Self-limiting and regenerative dynamics of perturbation growth on a vortex column

Fazle Hussain, Eric Stout

Research output: Contribution to journalArticlepeer-review

4 Scopus citations


We study the mechanisms of centrifugal instability and its eventual self-limitation, as well as regenerative instability on a vortex column with a circulation overshoot (potentially unstable) via direct numerical simulations of the incompressible Navier-Stokes equations. The perturbation vorticity (ω ′) dynamics are analysed in cylindrical ( r, θ , z) coordinates in the computationally accessible vortex Reynolds number, Re=circulation/viscosity ), range of 500-12 500, mostly for the axisymmetric mode (azimuthal wavenumber m= 0). Mean strain generates azimuthally oriented vorticity filaments (i.e. filaments with azimuthal vorticity, ω θ ′), producing positive Reynolds stress necessary for energy growth. This ω θ ′ in turn tilts negative mean axial vorticity,-Ω z (associated with the overshoot), to amplify the filament, thus causing instability. (The initial energy growth rate ( σ r ), peak energy (Gmax) and time of peak energy (Tp) are found to vary algebraically with Re.) Limitation of vorticity growth, also energy production, occurs as the filament moves the overshoot outward, hence lessening and shifting-Ω z , while also transporting the core + Ω z, to the location of the filament. We discover that a basic change in overshoot decay behaviour from viscous to inviscid occurs at Re\sim 5000. We also find that the overshoot decay time has an asymptotic limit of 45 turnover times with increasing Re. After the limitation, the filament generates negative Reynolds stress, concomitant energy decay and hence self-limitation of growth; these inviscid effects are enhanced further by viscosity. In addition, the filament transports angular momentum radially inward, which can produce a new circulation overshoot and renewed instability. Energy decays at the Re studied, but, at higher Re, regenerative growth of energy is likely due to the renewed mean shearing. New generation of overshoot and Reynolds stress is examined using a helical ( m= 1) perturbation. Regenerative energy growth, possibly resulting in even vortex breakup, can be triggered by this new overshoot at practical Re( ∼ 106 for trailing vortices), which are currently beyond the computational capability.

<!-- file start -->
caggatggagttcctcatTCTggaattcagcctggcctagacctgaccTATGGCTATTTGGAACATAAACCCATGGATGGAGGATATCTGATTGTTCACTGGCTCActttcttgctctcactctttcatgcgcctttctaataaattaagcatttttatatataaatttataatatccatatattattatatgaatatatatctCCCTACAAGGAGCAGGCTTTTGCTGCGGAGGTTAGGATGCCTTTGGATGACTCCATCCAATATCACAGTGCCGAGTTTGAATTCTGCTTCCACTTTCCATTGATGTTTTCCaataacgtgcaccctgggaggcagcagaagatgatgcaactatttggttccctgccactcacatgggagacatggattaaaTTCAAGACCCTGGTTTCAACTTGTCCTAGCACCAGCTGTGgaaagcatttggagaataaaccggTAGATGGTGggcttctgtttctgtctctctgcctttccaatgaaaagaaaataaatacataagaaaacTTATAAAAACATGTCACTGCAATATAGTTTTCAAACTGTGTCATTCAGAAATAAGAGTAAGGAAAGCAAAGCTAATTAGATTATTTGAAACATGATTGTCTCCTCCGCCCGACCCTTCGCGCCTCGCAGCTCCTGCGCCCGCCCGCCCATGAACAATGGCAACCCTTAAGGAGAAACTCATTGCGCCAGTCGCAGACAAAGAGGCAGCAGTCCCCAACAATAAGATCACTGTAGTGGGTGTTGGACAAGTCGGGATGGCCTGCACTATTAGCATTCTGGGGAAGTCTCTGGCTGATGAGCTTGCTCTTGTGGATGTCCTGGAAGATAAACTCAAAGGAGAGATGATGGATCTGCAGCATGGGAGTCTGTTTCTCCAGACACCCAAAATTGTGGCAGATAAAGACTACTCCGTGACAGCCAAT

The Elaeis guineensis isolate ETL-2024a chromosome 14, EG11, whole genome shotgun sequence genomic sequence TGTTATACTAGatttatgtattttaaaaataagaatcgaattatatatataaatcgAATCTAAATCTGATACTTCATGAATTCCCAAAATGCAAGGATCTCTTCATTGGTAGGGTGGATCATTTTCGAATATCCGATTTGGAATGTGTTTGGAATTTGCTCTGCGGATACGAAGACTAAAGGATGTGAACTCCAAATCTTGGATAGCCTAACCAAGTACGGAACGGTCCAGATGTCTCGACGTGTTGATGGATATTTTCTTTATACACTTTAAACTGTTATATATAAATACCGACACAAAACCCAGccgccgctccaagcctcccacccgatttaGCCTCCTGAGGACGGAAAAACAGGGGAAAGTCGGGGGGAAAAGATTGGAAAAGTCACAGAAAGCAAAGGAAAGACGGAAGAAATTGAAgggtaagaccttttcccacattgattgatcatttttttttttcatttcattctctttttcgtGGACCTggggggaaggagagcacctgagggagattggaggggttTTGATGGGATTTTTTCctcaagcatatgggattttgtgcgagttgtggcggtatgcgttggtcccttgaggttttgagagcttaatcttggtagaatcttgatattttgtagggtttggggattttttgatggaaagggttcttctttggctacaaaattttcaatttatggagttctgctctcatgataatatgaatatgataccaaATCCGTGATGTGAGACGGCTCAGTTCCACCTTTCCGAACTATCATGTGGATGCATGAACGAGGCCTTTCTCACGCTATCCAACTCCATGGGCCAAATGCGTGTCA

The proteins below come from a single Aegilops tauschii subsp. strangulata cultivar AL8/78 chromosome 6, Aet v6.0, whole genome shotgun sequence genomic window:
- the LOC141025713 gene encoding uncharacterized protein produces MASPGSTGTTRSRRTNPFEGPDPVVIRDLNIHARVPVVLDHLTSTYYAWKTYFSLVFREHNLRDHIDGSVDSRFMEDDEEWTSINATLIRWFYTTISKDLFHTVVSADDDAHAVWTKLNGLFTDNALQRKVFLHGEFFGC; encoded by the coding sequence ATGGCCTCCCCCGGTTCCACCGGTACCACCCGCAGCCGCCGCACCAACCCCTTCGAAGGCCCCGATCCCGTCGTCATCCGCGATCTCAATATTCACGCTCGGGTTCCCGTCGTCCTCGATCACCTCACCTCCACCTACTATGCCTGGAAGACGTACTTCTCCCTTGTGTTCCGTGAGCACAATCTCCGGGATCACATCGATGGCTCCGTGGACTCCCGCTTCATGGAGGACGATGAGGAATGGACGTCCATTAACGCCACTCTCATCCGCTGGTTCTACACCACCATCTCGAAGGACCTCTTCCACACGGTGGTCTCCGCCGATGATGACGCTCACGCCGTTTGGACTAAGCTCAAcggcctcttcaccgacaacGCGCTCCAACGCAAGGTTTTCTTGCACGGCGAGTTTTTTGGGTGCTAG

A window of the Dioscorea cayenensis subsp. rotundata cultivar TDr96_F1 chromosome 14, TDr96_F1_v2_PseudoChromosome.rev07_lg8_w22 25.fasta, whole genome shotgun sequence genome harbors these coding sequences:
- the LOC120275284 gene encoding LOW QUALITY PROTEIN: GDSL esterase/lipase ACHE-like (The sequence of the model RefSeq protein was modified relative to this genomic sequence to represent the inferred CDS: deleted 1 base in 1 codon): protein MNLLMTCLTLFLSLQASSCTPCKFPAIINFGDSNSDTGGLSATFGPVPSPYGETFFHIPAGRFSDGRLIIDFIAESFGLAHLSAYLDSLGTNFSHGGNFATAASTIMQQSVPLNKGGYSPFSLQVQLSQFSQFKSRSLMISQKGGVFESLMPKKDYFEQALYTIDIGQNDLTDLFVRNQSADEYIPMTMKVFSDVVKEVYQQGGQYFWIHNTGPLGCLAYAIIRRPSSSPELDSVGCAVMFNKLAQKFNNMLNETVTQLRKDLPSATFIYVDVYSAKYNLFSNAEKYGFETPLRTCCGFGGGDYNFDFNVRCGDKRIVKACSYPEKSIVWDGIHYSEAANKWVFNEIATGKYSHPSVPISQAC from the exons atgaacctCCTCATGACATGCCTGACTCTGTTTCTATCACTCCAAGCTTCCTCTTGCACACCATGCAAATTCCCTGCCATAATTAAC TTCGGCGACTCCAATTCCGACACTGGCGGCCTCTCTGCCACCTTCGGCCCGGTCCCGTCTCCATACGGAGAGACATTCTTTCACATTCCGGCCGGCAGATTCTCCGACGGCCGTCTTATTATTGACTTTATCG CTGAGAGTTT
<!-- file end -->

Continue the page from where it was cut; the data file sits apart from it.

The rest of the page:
Original languageEnglish (US)
Pages (from-to)39-88
Number of pages50
JournalJournal of Fluid Mechanics
StatePublished - Mar 2013


  • transition to turbulence
  • vortex dynamics
  • vortex instability

ASJC Scopus subject areas

  • Mechanical Engineering
  • Mechanics of Materials
  • Condensed Matter Physics


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